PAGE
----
1. In not redistered but lots of reg. Engineers i know asking me about tolerances what is the min and max req. I am not registerd but i read books of structural codes… i din not faiked in board exam coz i never tried yet to take the exam…

  4. Indeed, it is same with Chef who studied culinary and Chef who studied on their own. A qualification does not prove better than those who has none.
    I cook better than our head-chef who has qualification. therefore, non-license engineers may also have better ideas than those with license.

  5. Unlicensed Engineers can still be called Engineer in their own right. But they may encounter limitations like when you will be involved on multi-million dollar project and you will be designated as one of the key person. You may also encounter limitation when dealing with Government project and you are one of the key decision makers. In other country license don’t have any merit, They are result oriented, Give your best they pay you well. If they are not satisgied they sent you home.

  6. I graduated college in 1982, was licensed in 1987, and have been a P.E. ever since. There is a big difference between a “graduate engineer”, and a P.E., biggest difference is that school teaches you how to get through the system and obtain a degree. The P.E. Exams are structured somewhat like the problems in school, with a few real world problems thrown in. The bigger point here, is that college does not prepare the young engineer to work in the real world. Having the experience with real world problem solving, how things are really calculated in industry, and how engineers really design things are learned after college. The title professional engineer is not an honorary title, it seriously differentiates the licensed engineer from those without. Case in point, would a consumer of medical services choose to go to a doctor who was simply someone who graduated medical school, maybe even from a non-accredited school, or would you rather go to a licensed MD. By the same token, would a person who needed legal representation or legal documents trust just anyone who called himself a lawyer, or would it be better that this person be licensed. The education at the end of a four year degree is less than half what a competent engineer needs, the rest is learned on the job, hence the P.E. designation.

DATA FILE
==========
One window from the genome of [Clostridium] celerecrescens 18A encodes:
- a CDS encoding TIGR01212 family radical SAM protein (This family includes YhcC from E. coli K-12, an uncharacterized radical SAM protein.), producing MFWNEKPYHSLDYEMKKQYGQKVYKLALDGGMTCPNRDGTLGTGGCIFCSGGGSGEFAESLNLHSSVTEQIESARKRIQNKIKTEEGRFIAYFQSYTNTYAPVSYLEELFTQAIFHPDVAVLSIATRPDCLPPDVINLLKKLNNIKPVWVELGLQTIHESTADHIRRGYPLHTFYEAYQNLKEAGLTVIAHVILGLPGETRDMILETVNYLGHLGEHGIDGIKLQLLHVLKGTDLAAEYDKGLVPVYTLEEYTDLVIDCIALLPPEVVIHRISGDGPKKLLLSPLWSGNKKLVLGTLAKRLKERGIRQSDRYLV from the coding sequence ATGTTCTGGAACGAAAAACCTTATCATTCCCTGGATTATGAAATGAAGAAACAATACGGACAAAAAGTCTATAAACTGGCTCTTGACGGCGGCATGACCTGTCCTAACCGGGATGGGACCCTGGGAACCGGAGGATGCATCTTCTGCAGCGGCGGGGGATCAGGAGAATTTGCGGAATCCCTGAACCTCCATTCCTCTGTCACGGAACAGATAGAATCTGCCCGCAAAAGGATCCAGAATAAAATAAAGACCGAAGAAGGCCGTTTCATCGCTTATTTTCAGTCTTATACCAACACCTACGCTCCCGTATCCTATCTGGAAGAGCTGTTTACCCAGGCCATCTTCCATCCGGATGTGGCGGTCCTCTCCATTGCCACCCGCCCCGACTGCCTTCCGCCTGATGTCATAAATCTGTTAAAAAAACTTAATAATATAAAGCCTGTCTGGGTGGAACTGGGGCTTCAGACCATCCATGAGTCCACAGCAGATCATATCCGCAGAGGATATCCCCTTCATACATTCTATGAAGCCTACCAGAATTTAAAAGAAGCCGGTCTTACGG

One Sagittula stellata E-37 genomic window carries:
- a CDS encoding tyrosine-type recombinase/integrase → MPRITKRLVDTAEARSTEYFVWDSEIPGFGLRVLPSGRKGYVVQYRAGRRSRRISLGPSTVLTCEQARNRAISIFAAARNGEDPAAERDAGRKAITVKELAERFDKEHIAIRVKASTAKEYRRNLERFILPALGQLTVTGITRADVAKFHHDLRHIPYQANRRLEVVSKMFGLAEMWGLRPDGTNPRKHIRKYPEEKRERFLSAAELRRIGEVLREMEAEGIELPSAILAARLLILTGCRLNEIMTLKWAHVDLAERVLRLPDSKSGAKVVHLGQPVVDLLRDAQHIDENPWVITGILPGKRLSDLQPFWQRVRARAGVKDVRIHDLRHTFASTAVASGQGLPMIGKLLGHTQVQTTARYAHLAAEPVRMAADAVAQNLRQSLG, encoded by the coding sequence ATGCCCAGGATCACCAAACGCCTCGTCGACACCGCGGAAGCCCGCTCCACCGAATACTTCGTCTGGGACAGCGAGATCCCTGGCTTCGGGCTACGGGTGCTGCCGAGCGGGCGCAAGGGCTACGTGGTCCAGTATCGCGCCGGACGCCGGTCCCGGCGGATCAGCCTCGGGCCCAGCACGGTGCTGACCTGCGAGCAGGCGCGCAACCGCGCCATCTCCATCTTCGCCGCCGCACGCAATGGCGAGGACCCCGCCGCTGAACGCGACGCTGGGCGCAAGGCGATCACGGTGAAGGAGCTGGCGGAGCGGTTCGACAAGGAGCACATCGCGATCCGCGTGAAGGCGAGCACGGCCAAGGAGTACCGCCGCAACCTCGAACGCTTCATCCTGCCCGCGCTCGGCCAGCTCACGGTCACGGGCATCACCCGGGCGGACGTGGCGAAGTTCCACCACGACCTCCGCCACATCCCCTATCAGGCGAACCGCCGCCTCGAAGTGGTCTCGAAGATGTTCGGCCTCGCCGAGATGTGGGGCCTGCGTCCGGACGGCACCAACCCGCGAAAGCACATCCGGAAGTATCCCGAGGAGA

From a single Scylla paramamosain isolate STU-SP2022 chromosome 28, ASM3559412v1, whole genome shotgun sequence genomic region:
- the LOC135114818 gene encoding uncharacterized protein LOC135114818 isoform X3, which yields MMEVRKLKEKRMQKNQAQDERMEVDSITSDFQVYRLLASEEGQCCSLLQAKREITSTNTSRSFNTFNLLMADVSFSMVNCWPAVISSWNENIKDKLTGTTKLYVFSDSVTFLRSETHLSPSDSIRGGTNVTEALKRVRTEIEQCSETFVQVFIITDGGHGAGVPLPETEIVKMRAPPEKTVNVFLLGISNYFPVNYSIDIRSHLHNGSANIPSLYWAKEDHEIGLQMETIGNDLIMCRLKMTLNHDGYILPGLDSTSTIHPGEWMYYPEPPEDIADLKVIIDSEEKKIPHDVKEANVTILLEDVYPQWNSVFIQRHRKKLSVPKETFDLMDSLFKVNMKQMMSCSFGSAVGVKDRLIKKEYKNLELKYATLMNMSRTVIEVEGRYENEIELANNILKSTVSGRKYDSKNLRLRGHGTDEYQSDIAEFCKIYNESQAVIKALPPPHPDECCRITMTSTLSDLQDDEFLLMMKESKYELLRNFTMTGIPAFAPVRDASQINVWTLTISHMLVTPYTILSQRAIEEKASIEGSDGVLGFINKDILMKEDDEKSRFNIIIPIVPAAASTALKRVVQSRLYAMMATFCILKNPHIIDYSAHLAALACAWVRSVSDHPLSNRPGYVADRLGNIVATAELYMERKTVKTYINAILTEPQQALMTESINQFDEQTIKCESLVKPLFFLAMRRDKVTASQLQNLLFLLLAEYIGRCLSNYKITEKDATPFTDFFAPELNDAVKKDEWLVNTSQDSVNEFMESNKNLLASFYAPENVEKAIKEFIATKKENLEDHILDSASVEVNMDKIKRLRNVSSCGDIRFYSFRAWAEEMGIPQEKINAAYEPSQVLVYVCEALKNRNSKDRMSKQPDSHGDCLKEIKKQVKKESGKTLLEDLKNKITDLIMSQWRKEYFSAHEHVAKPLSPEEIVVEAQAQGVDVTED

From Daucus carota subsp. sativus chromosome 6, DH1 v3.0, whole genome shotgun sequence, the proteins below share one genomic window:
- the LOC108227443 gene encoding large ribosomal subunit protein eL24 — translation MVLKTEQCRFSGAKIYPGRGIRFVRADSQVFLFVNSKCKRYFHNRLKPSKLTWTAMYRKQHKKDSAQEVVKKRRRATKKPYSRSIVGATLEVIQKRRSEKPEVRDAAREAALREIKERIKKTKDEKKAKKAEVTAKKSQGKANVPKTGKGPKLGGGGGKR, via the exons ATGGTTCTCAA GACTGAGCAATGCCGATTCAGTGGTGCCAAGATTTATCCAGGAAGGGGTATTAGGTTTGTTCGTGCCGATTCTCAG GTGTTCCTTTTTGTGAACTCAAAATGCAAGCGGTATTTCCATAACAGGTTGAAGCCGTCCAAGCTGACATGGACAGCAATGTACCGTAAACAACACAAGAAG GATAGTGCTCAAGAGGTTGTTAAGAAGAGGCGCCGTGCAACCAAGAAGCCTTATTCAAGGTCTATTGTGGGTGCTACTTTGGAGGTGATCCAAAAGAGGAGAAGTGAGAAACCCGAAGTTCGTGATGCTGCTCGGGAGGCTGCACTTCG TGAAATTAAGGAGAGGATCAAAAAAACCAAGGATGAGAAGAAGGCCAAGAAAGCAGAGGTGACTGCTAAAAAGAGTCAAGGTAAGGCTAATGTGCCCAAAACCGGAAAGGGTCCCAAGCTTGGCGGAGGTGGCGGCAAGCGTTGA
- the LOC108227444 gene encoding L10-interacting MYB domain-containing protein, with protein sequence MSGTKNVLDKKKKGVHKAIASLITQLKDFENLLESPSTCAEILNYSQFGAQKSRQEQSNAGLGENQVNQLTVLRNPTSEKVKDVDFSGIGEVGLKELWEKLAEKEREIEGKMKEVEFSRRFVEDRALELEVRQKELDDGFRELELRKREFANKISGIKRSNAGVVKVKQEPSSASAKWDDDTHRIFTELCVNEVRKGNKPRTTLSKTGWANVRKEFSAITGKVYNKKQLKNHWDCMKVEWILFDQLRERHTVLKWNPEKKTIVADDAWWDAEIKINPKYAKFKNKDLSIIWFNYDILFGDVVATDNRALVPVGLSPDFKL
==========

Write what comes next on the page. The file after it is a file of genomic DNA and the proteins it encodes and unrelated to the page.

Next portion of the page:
Engineers who choose not to pursue a professional license, keep the profession lower paid, and give the impression that the difference is no big deal. For a person who is not a technical expert to choose to hire “an engineer”, this is the only legally acceptable method to differentiate between someone who attended some school, verses someone who has the training and experience to do the job. There really is a big difference. Engineers who complain about crazy hours, and less than professional pay, should take heed of licensing and pursue getting the license. I am a mechanical engineer by education and license, and I encourage all unlicensed engineers, to consider professional licensure, it is really the only way to differentiate the real engineers, from those with some sort fo engineering education.

    1. How about those Engineering Degrees that doesn’t have a Licensure exams? But at the end of their study and when they apply for employment they are called and given a position as Engineer with good compensations and benefits.

  7. I am also happy to hear that inspirational message… Thank you. I am also an Engineering graduate who is willing to work in my field as an environmental engineer…

  8. I am also happy to hear that inspirational message… Thank you. I am also an Engineering graduate who is willing to work in my field as an environmental engineer…

If You Are Not a Licensed Engineer, You Are Still An Engineer

Send this to a friend